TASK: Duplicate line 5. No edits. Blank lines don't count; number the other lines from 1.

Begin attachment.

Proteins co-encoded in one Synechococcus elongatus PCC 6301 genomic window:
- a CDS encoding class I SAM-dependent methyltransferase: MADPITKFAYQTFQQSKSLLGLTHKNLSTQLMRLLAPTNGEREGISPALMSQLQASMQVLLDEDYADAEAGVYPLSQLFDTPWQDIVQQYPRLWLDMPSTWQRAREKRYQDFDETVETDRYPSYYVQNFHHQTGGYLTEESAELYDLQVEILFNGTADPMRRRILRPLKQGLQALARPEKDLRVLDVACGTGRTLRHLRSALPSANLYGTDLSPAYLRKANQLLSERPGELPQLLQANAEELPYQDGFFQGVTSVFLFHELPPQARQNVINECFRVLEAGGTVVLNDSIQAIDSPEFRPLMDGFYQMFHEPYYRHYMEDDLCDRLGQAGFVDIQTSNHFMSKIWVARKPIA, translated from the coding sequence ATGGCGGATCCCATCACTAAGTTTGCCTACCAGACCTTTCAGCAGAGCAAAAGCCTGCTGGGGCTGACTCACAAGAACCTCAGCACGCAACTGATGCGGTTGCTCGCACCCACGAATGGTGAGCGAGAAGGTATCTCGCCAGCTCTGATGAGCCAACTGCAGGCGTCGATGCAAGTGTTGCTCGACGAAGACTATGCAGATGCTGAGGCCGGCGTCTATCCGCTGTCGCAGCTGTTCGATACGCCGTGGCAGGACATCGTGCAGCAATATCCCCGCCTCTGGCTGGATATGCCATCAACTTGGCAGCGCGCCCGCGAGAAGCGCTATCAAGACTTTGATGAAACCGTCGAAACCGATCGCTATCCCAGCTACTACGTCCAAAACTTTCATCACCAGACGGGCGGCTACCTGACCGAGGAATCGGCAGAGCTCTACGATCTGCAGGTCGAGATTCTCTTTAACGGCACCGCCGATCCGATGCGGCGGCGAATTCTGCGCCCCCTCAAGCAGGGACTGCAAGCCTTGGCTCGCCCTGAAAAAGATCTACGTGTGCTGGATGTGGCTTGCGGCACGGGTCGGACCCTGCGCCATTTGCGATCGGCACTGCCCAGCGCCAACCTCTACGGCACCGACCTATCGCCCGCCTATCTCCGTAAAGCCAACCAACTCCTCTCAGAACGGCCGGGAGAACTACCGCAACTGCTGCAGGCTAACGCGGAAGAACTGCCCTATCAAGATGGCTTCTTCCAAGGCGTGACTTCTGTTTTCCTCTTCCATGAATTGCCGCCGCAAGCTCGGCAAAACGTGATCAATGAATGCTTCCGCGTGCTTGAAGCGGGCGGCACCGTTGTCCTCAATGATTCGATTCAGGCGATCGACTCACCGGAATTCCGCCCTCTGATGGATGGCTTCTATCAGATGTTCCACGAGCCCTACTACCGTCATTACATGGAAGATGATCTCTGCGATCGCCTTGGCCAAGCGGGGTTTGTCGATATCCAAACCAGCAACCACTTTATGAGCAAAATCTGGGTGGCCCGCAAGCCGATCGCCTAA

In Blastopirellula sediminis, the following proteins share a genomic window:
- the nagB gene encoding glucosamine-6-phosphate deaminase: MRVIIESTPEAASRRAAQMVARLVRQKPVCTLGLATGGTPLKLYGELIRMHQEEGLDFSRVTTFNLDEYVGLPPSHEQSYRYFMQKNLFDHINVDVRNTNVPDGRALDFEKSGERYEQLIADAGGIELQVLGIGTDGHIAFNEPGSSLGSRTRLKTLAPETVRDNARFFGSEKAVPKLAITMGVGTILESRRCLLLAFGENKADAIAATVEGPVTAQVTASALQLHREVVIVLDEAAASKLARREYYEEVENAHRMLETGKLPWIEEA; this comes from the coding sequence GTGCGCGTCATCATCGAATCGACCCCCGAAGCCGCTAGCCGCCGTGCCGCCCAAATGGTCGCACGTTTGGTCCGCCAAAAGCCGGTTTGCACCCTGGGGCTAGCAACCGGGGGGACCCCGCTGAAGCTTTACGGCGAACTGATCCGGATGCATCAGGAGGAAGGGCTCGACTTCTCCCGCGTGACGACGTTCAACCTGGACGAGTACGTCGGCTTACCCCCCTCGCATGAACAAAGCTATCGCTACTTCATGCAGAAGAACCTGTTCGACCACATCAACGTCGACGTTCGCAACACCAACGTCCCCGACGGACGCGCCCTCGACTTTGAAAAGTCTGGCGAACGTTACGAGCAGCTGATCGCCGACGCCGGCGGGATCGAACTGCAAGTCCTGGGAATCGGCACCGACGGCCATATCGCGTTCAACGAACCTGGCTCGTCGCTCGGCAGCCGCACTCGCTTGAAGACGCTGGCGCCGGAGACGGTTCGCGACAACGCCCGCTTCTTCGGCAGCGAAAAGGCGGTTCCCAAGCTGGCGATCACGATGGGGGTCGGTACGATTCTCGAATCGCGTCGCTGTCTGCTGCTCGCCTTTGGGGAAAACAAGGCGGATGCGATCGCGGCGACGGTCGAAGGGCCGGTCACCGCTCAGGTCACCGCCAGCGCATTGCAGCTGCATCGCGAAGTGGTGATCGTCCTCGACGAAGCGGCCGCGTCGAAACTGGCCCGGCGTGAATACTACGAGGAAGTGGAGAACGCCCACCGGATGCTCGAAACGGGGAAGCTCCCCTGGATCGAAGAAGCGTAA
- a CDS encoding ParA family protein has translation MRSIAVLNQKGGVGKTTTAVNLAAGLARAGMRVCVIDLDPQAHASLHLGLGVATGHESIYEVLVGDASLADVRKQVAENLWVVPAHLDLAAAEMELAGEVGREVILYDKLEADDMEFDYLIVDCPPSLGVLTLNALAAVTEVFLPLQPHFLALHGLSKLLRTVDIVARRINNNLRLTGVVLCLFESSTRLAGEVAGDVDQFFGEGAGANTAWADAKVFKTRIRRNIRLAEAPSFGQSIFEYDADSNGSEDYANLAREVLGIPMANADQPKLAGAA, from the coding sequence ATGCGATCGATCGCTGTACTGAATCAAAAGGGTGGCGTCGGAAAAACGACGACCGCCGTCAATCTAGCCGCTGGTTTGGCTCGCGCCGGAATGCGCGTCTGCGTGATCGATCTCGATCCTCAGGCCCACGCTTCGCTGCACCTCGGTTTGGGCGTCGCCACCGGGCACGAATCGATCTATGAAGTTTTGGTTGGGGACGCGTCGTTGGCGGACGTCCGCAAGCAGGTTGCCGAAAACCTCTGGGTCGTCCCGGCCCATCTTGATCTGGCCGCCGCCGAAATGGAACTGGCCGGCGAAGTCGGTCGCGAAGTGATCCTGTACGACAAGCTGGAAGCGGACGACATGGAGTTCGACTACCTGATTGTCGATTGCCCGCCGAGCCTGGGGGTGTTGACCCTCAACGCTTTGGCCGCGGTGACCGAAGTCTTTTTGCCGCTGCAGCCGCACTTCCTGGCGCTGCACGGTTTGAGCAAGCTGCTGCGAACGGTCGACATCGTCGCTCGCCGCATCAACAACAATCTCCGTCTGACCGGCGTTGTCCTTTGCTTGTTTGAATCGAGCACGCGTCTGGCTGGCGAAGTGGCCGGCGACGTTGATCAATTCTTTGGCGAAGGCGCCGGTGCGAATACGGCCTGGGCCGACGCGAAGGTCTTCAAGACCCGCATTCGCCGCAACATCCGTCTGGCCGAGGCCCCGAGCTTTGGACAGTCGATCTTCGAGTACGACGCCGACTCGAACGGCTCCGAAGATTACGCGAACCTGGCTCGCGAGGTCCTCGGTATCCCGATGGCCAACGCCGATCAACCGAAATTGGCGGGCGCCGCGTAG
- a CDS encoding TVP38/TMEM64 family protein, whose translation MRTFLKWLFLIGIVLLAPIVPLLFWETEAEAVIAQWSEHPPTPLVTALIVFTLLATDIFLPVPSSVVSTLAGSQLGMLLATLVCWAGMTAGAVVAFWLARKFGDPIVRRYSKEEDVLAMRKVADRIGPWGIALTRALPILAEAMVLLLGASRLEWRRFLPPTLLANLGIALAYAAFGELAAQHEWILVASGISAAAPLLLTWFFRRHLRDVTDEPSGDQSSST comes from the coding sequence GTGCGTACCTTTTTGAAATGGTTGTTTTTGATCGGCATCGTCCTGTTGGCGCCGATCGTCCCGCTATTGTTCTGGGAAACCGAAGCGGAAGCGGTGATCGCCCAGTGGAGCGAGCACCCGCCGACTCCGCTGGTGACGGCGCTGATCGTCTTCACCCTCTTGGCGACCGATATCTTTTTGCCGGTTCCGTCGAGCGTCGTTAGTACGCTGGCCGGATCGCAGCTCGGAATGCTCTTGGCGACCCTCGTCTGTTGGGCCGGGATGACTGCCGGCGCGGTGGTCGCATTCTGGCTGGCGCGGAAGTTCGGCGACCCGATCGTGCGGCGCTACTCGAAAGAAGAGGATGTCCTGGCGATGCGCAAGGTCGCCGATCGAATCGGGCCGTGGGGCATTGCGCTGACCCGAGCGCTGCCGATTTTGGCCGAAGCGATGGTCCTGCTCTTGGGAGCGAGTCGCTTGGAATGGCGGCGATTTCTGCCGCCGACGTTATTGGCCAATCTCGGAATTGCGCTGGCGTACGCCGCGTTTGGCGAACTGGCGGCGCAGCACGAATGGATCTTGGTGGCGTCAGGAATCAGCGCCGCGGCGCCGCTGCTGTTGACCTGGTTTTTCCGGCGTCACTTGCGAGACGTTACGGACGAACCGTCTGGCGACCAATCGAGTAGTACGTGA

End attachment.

- a CDS encoding ParA family protein has translation MRSIAVLNQKGGVGKTTTAVNLAAGLARAGMRVCVIDLDPQAHASLHLGLGVATGHESIYEVLVGDASLADVRKQVAENLWVVPAHLDLAAAEMELAGEVGREVILYDKLEADDMEFDYLIVDCPPSLGVLTLNALAAVTEVFLPLQPHFLALHGLSKLLRTVDIVARRINNNLRLTGVVLCLFESSTRLAGEVAGDVDQFFGEGAGANTAWADAKVFKTRIRRNIRLAEAPSFGQSIFEYDADSNGSEDYANLAREVLGIPMANADQPKLAGAA, from the coding sequence ATGCGATCGATCGCTGTACTGAATCAAAAGGGTGGCGTCGGAAAAACGACGACCGCCGTCAATCTAGCCGCTGGTTTGGCTCGCGCCGGAATGCGCGTCTGCGTGATCGATCTCGATCCTCAGGCCCACGCTTCGCTGCACCTCGGTTTGGGCGTCGCCACCGGGCACGAATCGATCTATGAAGTTTTGGTTGGGGACGCGTCGTTGGCGGACGTCCGCAAGCAGGTTGCCGAAAACCTCTGGGTCGTCCCGGCCCATCTTGATCTGGCCGCCGCCGAAATGGAACTGGCCGGCGAAGTCGGTCGCGAAGTGATCCTGTACGACAAGCTGGAAGCGGACGACATGGAGTTCGACTACCTGATTGTCGATTGCCCGCCGAGCCTGGGGGTGTTGACCCTCAACGCTTTGGCCGCGGTGACCGAAGTCTTTTTGCCGCTGCAGCCGCACTTCCTGGCGCTGCACGGTTTGAGCAAGCTGCTGCGAACGGTCGACATCGTCGCTCGCCGCATCAACAACAATCTCCGTCTGACCGGCGTTGTCCTTTGCTTGTTTGAATCGAGCACGCGTCTGGCTGGCGAAGTGGCCGGCGACGTTGATCAATTCTTTGGCGAAGGCGCCGGTGCGAATACGGCCTGGGCCGACGCGAAGGTCTTCAAGACCCGCATTCGCCGCAACATCCGTCTGGCCGAGGCCCCGAGCTTTGGACAGTCGATCTTCGAGTACGACGCCGACTCGAACGGCTCCGAAGATTACGCGAACCTGGCTCGCGAGGTCCTCGGTATCCCGATGGCCAACGCCGATCAACCGAAATTGGCGGGCGCCGCGTAG